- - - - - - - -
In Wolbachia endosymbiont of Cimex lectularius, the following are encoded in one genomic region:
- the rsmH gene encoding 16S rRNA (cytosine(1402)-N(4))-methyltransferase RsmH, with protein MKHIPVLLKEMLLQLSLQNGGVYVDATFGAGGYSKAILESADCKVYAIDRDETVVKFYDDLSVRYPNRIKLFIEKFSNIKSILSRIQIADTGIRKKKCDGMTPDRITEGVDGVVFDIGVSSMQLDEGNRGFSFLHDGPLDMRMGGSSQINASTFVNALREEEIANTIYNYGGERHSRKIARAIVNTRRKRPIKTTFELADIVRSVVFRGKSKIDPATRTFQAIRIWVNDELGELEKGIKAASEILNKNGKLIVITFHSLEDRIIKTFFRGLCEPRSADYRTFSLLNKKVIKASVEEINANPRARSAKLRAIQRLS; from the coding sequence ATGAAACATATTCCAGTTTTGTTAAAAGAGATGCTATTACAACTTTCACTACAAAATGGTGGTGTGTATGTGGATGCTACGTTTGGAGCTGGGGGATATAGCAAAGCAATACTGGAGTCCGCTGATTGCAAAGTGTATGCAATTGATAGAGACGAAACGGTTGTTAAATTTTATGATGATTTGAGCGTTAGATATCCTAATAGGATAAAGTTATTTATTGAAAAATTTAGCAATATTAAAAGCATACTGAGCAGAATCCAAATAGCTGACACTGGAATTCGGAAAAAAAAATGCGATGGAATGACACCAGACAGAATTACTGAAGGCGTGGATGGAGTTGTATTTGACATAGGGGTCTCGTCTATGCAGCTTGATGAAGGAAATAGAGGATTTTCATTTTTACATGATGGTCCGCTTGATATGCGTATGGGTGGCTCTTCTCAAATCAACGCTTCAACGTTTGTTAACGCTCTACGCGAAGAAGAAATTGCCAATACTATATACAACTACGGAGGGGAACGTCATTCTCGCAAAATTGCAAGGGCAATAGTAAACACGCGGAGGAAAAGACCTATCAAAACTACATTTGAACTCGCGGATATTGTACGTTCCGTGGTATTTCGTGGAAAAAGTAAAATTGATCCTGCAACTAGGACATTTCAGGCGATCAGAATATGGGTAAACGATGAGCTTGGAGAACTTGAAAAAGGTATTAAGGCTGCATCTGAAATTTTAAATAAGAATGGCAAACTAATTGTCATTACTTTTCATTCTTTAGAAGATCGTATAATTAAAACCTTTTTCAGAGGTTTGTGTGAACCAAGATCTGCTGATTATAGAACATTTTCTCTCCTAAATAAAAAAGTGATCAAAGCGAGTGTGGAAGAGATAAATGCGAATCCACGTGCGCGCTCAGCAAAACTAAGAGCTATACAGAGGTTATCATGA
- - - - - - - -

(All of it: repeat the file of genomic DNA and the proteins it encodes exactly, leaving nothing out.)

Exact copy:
In Wolbachia endosymbiont of Cimex lectularius, the following are encoded in one genomic region:
- the rsmH gene encoding 16S rRNA (cytosine(1402)-N(4))-methyltransferase RsmH, with protein MKHIPVLLKEMLLQLSLQNGGVYVDATFGAGGYSKAILESADCKVYAIDRDETVVKFYDDLSVRYPNRIKLFIEKFSNIKSILSRIQIADTGIRKKKCDGMTPDRITEGVDGVVFDIGVSSMQLDEGNRGFSFLHDGPLDMRMGGSSQINASTFVNALREEEIANTIYNYGGERHSRKIARAIVNTRRKRPIKTTFELADIVRSVVFRGKSKIDPATRTFQAIRIWVNDELGELEKGIKAASEILNKNGKLIVITFHSLEDRIIKTFFRGLCEPRSADYRTFSLLNKKVIKASVEEINANPRARSAKLRAIQRLS; from the coding sequence ATGAAACATATTCCAGTTTTGTTAAAAGAGATGCTATTACAACTTTCACTACAAAATGGTGGTGTGTATGTGGATGCTACGTTTGGAGCTGGGGGATATAGCAAAGCAATACTGGAGTCCGCTGATTGCAAAGTGTATGCAATTGATAGAGACGAAACGGTTGTTAAATTTTATGATGATTTGAGCGTTAGATATCCTAATAGGATAAAGTTATTTATTGAAAAATTTAGCAATATTAAAAGCATACTGAGCAGAATCCAAATAGCTGACACTGGAATTCGGAAAAAAAAATGCGATGGAATGACACCAGACAGAATTACTGAAGGCGTGGATGGAGTTGTATTTGACATAGGGGTCTCGTCTATGCAGCTTGATGAAGGAAATAGAGGATTTTCATTTTTACATGATGGTCCGCTTGATATGCGTATGGGTGGCTCTTCTCAAATCAACGCTTCAACGTTTGTTAACGCTCTACGCGAAGAAGAAATTGCCAATACTATATACAACTACGGAGGGGAACGTCATTCTCGCAAAATTGCAAGGGCAATAGTAAACACGCGGAGGAAAAGACCTATCAAAACTACATTTGAACTCGCGGATATTGTACGTTCCGTGGTATTTCGTGGAAAAAGTAAAATTGATCCTGCAACTAGGACATTTCAGGCGATCAGAATATGGGTAAACGATGAGCTTGGAGAACTTGAAAAAGGTATTAAGGCTGCATCTGAAATTTTAAATAAGAATGGCAAACTAATTGTCATTACTTTTCATTCTTTAGAAGATCGTATAATTAAAACCTTTTTCAGAGGTTTGTGTGAACCAAGATCTGCTGATTATAGAACATTTTCTCTCCTAAATAAAAAAGTGATCAAAGCGAGTGTGGAAGAGATAAATGCGAATCCACGTGCGCGCTCAGCAAAACTAAGAGCTATACAGAGGTTATCATGA